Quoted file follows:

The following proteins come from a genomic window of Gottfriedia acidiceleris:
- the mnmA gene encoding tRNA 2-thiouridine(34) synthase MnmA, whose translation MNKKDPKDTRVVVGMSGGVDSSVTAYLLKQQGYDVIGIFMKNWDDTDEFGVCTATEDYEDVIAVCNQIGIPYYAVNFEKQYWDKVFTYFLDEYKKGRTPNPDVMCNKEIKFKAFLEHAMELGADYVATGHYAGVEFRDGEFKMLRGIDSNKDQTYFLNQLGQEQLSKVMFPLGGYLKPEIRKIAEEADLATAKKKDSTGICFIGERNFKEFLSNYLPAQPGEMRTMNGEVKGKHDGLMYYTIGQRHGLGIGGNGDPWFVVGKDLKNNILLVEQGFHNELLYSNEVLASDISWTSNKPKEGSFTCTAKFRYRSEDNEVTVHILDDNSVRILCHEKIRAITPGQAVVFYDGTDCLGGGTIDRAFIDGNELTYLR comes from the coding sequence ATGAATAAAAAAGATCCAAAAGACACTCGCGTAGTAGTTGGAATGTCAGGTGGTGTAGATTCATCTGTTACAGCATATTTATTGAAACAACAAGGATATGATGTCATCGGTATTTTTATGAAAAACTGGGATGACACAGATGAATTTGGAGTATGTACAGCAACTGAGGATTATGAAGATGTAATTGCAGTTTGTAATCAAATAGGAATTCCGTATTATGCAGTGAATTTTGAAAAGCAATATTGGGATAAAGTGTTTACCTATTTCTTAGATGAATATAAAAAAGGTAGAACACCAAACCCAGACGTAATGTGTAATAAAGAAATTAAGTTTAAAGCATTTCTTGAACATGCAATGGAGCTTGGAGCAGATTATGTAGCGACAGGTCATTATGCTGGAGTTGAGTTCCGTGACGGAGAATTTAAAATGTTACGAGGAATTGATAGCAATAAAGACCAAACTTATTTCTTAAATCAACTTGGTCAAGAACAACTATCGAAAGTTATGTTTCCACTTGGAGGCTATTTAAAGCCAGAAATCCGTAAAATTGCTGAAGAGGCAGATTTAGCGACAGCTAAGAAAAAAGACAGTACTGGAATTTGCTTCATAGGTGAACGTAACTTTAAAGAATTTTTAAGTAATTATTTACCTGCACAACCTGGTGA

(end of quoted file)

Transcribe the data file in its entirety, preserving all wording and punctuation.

The following proteins come from a genomic window of Gottfriedia acidiceleris:
- the mnmA gene encoding tRNA 2-thiouridine(34) synthase MnmA, whose translation MNKKDPKDTRVVVGMSGGVDSSVTAYLLKQQGYDVIGIFMKNWDDTDEFGVCTATEDYEDVIAVCNQIGIPYYAVNFEKQYWDKVFTYFLDEYKKGRTPNPDVMCNKEIKFKAFLEHAMELGADYVATGHYAGVEFRDGEFKMLRGIDSNKDQTYFLNQLGQEQLSKVMFPLGGYLKPEIRKIAEEADLATAKKKDSTGICFIGERNFKEFLSNYLPAQPGEMRTMNGEVKGKHDGLMYYTIGQRHGLGIGGNGDPWFVVGKDLKNNILLVEQGFHNELLYSNEVLASDISWTSNKPKEGSFTCTAKFRYRSEDNEVTVHILDDNSVRILCHEKIRAITPGQAVVFYDGTDCLGGGTIDRAFIDGNELTYLR comes from the coding sequence ATGAATAAAAAAGATCCAAAAGACACTCGCGTAGTAGTTGGAATGTCAGGTGGTGTAGATTCATCTGTTACAGCATATTTATTGAAACAACAAGGATATGATGTCATCGGTATTTTTATGAAAAACTGGGATGACACAGATGAATTTGGAGTATGTACAGCAACTGAGGATTATGAAGATGTAATTGCAGTTTGTAATCAAATAGGAATTCCGTATTATGCAGTGAATTTTGAAAAGCAATATTGGGATAAAGTGTTTACCTATTTCTTAGATGAATATAAAAAAGGTAGAACACCAAACCCAGACGTAATGTGTAATAAAGAAATTAAGTTTAAAGCATTTCTTGAACATGCAATGGAGCTTGGAGCAGATTATGTAGCGACAGGTCATTATGCTGGAGTTGAGTTCCGTGACGGAGAATTTAAAATGTTACGAGGAATTGATAGCAATAAAGACCAAACTTATTTCTTAAATCAACTTGGTCAAGAACAACTATCGAAAGTTATGTTTCCACTTGGAGGCTATTTAAAGCCAGAAATCCGTAAAATTGCTGAAGAGGCAGATTTAGCGACAGCTAAGAAAAAAGACAGTACTGGAATTTGCTTCATAGGTGAACGTAACTTTAAAGAATTTTTAAGTAATTATTTACCTGCACAACCTGGTGA